Gatekeeping The Profession

Williams, Christopher, 26 Gatekeeping The Profession, Cardozo J. Equal Rts. 171, 2020

36 Pages Posted: 21 May 2020

Date Written: April 1, 2020

Abstract

This article critically examines the structure of U.S. legal education and reveals how the structure of U.S. legal education serves as a racial gatekeeper that prevents black students from entering the legal profession in the United States. In addition, this article also reveals how the exportation of U.S. legal education to India resulted in a similar process, one in which legal education serves as a caste based gatekeeper that prevents dalit students from entering the legal profession in India. This connection is made by introducing and characterizing the model of U.S. legal education as an adaptive prejudice model whereby the model adapts and reproduces the prejudices of the society in which it is situated in. This article is consistent with scholarship that critiques prejudice inherent in U.S. legal education and legal education in India but adds to this body by situating black and dalit students experiences together instead of in isolation. Drawing on both stratification data based on race, caste, and class as well as legal education data in both India and the United States I draw parallels between the black and dalit student experience which creates new opportunities for solidarity and solutions to combatting the lack of diversity in legal education and the profession.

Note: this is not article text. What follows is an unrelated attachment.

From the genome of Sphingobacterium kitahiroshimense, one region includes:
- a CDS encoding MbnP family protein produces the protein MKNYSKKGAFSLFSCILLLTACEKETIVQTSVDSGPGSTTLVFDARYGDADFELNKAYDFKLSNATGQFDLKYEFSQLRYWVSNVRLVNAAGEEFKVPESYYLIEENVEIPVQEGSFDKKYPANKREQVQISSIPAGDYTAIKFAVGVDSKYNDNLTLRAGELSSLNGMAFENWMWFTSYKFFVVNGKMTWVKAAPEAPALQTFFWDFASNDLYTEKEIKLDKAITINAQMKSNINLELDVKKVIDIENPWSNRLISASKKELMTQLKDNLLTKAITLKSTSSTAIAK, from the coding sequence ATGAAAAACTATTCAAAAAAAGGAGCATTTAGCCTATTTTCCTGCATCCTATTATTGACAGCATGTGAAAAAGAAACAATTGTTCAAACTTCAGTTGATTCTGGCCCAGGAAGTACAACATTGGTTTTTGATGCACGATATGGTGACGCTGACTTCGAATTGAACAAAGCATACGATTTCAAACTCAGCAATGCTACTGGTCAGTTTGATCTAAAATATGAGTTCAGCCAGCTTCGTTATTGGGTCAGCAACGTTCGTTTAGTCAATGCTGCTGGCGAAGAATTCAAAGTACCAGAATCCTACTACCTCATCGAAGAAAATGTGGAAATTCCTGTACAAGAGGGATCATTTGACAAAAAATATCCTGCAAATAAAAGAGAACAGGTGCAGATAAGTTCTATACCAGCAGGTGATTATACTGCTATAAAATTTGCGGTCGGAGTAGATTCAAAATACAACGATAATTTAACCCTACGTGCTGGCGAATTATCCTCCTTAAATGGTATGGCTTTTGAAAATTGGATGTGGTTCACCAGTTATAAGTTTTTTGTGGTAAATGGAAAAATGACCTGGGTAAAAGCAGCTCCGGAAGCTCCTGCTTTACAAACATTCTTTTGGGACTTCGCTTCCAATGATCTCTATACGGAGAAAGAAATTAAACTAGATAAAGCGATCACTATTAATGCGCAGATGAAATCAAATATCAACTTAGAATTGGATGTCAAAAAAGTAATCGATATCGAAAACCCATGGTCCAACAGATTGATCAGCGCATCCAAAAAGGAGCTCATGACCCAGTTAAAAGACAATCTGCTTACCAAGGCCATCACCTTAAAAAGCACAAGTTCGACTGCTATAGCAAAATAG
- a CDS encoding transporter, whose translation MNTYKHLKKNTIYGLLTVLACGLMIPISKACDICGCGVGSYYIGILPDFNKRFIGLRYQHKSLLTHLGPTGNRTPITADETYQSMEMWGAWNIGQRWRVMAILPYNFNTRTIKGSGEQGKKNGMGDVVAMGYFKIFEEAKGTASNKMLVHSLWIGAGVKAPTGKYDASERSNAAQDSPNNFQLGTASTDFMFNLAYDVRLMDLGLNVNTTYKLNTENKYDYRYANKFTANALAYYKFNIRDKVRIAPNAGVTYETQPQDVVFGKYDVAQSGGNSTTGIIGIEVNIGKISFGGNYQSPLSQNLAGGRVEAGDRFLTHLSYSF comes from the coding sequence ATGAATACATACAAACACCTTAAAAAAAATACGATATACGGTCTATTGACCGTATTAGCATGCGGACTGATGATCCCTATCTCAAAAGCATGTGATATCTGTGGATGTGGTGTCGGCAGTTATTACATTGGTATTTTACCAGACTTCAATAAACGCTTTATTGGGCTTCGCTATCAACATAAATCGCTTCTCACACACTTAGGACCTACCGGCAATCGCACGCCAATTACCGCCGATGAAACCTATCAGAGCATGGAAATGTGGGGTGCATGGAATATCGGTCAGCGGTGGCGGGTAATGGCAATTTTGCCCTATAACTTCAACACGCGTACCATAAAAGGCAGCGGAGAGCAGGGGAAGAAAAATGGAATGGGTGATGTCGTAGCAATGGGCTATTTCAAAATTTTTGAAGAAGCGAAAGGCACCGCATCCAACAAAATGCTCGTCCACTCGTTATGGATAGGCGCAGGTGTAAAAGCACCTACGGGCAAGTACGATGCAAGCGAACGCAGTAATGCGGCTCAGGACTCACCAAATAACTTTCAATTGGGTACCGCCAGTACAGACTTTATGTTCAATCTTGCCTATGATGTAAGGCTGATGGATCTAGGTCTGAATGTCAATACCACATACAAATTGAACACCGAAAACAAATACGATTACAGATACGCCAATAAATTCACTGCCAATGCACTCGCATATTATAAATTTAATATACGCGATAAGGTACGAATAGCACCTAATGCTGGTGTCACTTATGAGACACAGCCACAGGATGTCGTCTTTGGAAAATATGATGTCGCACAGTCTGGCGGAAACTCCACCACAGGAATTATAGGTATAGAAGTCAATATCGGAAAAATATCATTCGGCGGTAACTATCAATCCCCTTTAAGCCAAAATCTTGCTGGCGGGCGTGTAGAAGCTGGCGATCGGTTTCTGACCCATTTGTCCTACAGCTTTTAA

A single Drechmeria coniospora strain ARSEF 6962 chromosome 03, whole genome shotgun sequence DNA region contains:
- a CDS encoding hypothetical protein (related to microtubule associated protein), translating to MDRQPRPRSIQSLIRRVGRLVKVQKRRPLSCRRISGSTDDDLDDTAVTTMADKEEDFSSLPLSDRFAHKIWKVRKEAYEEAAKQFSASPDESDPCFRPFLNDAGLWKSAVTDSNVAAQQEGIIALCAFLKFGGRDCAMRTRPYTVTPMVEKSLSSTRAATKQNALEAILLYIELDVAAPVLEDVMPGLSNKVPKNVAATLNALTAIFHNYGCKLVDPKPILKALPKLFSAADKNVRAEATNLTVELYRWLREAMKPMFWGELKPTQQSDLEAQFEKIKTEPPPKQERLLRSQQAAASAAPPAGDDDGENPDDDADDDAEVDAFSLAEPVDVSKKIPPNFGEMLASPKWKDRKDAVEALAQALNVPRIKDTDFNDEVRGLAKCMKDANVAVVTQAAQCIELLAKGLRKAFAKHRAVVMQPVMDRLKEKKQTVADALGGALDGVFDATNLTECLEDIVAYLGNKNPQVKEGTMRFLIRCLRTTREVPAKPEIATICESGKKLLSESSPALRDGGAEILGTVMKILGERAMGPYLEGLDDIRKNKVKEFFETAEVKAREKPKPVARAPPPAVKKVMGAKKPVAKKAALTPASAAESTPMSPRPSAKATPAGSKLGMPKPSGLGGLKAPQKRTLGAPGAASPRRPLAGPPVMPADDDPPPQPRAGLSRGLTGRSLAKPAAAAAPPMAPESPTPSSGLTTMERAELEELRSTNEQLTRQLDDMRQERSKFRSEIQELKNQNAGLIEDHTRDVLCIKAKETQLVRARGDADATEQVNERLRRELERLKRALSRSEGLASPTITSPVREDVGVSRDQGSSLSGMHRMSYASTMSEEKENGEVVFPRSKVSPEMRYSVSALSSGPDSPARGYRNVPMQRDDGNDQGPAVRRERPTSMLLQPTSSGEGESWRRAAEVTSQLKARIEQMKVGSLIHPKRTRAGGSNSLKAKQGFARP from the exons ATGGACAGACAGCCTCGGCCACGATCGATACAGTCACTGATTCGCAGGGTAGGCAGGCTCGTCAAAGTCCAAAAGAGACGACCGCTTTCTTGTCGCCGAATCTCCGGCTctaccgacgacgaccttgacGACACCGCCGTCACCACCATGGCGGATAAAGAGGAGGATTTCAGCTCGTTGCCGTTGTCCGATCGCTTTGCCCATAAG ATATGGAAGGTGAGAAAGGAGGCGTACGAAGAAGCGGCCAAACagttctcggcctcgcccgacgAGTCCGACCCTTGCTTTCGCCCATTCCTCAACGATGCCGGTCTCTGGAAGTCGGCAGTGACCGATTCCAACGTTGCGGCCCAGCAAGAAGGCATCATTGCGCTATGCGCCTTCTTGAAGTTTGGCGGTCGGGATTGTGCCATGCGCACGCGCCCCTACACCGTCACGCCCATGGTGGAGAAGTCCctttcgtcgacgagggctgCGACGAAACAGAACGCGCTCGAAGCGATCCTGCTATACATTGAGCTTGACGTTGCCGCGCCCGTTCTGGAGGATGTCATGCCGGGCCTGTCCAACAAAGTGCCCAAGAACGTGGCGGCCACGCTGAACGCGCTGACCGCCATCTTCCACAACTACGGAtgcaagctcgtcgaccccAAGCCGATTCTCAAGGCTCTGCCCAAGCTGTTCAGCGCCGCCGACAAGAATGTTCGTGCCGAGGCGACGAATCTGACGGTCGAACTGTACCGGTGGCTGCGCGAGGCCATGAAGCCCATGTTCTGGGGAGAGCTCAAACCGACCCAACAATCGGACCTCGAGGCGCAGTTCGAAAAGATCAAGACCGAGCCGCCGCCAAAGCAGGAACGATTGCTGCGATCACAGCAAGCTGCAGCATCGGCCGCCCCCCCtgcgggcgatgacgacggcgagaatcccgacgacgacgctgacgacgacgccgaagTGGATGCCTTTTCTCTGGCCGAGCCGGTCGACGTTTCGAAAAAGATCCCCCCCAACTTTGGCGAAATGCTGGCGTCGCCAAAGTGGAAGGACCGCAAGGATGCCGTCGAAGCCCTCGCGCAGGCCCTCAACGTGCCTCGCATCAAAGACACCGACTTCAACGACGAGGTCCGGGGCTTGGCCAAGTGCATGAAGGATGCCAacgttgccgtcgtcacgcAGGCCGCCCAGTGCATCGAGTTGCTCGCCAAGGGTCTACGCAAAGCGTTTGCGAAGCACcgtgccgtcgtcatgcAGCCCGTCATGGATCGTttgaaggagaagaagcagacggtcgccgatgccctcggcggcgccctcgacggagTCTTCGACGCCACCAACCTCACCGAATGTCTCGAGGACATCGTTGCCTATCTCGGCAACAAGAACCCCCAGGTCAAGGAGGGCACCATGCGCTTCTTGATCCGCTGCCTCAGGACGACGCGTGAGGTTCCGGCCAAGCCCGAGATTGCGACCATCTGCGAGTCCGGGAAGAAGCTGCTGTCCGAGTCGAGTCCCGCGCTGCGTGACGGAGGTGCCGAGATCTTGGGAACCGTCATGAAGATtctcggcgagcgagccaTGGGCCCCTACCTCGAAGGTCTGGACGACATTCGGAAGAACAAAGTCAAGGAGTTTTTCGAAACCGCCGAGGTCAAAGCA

Keywords: Race, Legal Education, Racism, Prejudice, Legal Profession

Suggested Citation

Williams, Christopher, Gatekeeping The Profession (April 1, 2020). Williams, Christopher, 26 Gatekeeping The Profession, Cardozo J. Equal Rts. 171, 2020, Available at SSRN: https://ssrn.com/abstract=3584788

Christopher Williams (Contact Author)

University of Chicago ( email )

Chicago, IL
United States

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